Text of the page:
Denver Art Museum, known for its permanent and temporary art
collections, family-friendly environment and interactive activities
encouraging art appreciation, also is recognized for its striking
appearance. It comprises two architecturally bold
buildings—the North Building, which opened in 1971, and the
Frederic C. Hamilton Building, which opened in 2006—joined by
an elevated walkway.
The North Building was designed by Italian architect Gio Ponti
and Denver-based James Sudler Associates. The seven-story,
210,000-square-foot building was designed to move away from
traditional, temple-style museum architecture. The building's
exterior features more than 1 million reflective glass tiles and a
The newer Hamilton Building was built to accommodate the
museum's growing collections. The museum commissioned Daniel
Libeskind, who collaborated with Denver-based Davis Partnership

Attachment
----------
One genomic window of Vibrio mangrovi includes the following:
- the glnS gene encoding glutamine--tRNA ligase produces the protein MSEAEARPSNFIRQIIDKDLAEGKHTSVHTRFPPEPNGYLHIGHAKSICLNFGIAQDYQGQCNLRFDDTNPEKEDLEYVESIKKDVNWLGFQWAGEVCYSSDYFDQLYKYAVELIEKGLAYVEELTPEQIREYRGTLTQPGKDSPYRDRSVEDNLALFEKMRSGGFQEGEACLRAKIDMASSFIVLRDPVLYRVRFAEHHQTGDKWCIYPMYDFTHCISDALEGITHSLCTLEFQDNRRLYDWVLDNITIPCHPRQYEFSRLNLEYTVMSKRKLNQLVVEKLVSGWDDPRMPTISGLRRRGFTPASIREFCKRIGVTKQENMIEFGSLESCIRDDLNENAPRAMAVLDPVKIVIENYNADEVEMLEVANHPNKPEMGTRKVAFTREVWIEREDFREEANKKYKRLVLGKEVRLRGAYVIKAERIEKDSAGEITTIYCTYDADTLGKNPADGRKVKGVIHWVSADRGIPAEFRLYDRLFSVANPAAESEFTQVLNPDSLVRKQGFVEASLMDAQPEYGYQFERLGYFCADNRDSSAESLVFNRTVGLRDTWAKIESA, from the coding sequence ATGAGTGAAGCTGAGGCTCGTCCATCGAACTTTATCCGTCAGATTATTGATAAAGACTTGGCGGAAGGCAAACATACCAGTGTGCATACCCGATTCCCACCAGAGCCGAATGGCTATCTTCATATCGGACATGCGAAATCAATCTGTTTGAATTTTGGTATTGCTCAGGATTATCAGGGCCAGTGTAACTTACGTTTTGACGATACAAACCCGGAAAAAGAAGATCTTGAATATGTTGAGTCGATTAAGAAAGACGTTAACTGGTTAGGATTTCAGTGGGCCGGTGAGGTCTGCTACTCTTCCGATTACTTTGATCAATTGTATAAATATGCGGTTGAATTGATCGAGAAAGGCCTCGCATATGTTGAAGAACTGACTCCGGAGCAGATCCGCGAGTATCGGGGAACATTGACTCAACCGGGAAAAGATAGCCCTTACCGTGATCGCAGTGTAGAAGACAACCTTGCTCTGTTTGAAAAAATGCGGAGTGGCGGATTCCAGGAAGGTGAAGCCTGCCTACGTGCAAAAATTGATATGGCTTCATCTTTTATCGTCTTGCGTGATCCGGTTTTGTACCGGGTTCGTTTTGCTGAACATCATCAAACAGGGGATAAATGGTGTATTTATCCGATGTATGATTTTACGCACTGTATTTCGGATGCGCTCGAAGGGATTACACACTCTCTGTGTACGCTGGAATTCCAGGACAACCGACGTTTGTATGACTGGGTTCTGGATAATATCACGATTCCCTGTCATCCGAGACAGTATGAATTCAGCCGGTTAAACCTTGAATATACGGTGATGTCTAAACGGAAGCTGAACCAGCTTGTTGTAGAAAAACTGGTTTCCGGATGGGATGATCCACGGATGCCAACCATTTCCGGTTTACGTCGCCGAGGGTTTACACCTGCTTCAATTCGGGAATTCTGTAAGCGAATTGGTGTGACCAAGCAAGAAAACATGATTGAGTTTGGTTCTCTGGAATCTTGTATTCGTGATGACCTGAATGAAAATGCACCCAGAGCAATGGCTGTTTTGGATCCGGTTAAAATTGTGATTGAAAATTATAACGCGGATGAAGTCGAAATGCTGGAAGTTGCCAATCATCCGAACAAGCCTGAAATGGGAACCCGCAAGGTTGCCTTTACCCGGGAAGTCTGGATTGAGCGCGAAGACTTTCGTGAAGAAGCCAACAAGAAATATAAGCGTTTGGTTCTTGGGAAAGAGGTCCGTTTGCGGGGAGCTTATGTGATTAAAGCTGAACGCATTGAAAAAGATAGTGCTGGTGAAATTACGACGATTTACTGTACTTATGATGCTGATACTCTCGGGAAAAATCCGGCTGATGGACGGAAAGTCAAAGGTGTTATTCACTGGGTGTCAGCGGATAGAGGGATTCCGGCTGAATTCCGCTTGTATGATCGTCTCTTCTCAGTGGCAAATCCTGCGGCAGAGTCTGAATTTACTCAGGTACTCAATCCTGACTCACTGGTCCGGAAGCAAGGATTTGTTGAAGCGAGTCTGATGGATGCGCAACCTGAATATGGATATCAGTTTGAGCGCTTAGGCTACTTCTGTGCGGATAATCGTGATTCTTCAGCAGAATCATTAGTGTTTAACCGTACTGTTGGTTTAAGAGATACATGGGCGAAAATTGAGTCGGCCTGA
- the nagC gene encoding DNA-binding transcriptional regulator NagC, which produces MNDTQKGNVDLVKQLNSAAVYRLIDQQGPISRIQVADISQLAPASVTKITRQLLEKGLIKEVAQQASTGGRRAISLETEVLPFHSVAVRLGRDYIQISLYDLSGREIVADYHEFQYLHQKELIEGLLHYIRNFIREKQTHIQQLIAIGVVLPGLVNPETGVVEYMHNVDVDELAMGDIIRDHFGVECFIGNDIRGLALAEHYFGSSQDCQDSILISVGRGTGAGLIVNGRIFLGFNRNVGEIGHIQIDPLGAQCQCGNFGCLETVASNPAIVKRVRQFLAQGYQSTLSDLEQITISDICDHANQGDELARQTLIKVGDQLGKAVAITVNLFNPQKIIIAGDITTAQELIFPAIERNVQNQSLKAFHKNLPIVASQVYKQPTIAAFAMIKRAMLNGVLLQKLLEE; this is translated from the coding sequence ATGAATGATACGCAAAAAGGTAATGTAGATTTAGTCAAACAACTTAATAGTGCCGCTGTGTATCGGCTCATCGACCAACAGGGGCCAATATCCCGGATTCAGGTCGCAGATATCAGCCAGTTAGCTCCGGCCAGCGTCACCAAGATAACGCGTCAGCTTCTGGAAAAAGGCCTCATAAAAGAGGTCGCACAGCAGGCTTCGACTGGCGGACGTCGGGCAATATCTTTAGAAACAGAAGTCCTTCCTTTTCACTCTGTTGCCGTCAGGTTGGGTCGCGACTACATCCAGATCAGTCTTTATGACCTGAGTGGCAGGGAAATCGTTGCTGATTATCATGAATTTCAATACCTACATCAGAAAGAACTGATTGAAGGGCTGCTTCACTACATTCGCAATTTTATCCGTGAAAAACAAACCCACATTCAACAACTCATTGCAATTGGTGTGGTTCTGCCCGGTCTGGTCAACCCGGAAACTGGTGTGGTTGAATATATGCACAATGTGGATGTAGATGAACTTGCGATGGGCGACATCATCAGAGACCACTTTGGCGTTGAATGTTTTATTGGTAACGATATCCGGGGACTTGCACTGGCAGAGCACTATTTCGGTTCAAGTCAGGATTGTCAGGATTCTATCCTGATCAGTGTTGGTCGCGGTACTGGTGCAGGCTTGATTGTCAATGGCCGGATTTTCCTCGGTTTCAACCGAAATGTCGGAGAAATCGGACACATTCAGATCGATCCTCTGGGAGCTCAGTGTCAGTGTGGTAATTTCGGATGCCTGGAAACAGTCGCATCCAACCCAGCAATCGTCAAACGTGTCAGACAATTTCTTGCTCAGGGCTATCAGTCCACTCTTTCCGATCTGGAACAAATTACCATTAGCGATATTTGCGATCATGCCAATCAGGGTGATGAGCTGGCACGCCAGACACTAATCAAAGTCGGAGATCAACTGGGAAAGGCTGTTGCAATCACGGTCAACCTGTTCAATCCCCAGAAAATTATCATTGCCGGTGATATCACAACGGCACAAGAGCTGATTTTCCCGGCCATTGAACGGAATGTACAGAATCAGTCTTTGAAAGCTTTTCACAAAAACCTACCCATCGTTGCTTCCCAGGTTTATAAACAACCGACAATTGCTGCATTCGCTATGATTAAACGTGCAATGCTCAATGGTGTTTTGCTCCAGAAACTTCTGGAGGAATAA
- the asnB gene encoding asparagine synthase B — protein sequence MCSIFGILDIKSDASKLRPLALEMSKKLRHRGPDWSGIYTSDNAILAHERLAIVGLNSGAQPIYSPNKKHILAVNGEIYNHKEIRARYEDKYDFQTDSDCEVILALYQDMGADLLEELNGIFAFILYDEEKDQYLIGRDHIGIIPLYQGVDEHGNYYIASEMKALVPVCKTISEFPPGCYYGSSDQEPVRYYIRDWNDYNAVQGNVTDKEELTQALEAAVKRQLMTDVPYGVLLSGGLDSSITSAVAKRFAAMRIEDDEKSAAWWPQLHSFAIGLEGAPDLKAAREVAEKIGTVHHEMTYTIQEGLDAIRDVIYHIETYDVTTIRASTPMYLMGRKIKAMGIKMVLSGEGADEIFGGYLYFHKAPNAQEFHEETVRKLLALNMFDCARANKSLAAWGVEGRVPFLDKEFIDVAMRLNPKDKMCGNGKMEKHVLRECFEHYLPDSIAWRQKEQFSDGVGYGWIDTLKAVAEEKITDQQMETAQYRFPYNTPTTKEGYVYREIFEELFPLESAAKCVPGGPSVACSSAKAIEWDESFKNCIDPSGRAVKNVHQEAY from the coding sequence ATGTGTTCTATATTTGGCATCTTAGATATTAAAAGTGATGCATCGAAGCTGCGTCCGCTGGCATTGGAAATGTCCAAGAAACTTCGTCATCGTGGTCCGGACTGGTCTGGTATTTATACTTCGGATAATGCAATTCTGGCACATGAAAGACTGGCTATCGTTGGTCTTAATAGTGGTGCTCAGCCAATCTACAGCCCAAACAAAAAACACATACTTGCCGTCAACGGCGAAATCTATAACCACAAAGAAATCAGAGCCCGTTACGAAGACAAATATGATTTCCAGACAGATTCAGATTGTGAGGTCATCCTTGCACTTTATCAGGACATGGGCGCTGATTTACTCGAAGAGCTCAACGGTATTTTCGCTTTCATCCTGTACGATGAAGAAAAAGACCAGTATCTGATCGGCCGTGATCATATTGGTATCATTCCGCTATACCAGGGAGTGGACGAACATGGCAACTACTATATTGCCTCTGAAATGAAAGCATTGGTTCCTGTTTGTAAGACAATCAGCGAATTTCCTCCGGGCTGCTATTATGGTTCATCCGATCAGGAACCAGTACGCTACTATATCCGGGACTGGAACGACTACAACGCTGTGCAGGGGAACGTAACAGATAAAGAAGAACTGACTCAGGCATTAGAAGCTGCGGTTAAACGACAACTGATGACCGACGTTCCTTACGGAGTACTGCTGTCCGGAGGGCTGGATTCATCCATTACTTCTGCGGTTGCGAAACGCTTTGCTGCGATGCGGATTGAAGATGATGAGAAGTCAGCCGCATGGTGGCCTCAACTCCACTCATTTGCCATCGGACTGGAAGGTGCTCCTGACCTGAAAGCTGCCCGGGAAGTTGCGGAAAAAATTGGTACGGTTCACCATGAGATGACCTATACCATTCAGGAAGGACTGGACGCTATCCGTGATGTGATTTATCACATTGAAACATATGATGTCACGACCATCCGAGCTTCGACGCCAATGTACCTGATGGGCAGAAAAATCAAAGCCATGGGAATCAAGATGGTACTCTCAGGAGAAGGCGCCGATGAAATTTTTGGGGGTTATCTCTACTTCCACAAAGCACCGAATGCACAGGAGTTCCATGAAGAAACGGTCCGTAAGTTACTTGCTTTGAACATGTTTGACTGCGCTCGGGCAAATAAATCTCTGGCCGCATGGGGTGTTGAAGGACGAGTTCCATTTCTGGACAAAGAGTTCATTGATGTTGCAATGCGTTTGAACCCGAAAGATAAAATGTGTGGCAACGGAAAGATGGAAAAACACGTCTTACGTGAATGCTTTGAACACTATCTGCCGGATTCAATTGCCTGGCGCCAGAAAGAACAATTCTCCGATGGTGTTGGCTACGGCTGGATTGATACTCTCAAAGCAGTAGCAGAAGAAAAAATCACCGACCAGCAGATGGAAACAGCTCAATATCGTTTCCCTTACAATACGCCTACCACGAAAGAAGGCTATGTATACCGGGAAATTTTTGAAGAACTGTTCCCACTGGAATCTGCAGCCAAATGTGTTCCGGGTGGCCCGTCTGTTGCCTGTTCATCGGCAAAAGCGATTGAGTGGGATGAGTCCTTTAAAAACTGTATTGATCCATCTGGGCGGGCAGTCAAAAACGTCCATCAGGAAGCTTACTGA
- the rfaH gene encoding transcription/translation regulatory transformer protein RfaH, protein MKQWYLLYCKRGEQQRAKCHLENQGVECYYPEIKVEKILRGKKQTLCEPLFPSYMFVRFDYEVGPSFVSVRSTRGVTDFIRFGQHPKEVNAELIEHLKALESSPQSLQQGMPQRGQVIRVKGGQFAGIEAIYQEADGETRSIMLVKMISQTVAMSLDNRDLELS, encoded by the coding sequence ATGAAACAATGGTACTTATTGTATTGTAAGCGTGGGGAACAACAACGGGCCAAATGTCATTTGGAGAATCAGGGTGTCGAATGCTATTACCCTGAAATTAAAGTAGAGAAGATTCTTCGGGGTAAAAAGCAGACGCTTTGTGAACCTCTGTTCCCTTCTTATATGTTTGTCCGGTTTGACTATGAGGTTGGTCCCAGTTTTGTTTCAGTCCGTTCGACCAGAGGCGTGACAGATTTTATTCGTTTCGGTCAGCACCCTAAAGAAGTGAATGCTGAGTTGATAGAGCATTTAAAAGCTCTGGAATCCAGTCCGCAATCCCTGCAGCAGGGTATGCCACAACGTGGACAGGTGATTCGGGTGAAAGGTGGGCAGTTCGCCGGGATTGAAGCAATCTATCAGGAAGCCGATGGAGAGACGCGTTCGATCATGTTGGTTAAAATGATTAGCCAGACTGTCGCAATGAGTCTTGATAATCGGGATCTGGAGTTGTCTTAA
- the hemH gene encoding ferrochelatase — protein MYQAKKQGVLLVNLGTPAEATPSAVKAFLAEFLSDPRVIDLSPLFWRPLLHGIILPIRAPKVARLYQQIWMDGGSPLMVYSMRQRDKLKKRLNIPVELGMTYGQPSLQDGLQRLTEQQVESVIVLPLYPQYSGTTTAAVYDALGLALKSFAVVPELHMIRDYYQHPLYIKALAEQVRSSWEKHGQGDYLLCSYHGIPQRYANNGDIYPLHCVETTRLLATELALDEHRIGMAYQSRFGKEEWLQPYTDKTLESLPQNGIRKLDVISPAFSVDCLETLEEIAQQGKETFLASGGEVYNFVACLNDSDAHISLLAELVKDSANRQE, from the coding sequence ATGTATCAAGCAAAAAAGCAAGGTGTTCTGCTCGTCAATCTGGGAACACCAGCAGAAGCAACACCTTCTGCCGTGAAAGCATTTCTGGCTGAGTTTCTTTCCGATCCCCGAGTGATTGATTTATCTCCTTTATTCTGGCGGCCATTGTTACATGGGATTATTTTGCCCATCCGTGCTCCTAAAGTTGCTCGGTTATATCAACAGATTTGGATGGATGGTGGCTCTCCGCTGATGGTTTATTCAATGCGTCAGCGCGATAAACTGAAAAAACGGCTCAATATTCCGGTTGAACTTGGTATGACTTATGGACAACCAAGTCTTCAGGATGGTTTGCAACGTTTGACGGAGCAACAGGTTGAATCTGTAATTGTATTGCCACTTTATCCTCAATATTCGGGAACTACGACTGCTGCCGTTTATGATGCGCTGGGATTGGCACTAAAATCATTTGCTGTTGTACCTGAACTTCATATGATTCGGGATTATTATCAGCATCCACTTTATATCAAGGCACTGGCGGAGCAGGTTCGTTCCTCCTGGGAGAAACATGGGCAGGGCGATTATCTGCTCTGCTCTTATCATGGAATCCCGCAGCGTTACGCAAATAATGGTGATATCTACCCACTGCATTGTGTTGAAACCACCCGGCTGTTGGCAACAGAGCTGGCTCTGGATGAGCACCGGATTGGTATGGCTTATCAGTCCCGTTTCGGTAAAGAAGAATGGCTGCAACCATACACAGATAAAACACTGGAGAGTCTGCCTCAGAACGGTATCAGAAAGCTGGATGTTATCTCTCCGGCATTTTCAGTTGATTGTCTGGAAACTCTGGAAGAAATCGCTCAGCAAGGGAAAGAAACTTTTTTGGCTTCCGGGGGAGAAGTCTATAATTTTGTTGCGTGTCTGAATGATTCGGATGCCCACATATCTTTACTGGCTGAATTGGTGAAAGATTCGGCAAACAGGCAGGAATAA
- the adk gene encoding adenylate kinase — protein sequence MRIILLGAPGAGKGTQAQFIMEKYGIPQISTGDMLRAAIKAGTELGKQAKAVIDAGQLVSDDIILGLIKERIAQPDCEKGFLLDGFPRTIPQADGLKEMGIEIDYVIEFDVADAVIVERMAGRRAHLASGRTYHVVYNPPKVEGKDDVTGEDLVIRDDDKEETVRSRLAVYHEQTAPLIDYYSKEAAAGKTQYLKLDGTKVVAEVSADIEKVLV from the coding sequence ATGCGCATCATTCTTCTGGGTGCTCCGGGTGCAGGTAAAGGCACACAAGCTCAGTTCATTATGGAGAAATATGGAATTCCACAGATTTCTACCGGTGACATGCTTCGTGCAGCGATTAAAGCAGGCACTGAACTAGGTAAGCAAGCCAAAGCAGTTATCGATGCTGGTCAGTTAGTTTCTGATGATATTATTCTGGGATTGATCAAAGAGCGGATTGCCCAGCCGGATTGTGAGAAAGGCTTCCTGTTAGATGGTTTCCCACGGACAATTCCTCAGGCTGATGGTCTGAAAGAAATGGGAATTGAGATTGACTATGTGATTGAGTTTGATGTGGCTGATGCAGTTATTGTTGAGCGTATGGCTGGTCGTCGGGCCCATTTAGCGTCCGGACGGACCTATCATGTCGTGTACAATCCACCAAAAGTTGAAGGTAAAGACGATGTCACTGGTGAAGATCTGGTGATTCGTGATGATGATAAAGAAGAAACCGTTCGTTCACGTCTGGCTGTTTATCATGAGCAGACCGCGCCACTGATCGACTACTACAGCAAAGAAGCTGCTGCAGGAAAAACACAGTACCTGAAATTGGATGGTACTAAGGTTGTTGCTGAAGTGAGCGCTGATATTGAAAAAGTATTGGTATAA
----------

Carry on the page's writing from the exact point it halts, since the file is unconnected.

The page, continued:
Architects, to design the 146,000-square-foot building, which is
covered with 9,000 titanium panels. Libeskind, known for his
designs worldwide, is the master planner for the World Trade Center
site in New York; the Hamilton Building is the first
Libeskind-designed building completed in North America.
Shortly after the Hamilton Building opened, a series of big
storms hit Denver, and the building developed leaks in its atrium
roof and skylights. Temporary repairs were used to stop the leaks
in 2006 and 2007, and in 2008, the museum decided to reroof the
leaking portions of...
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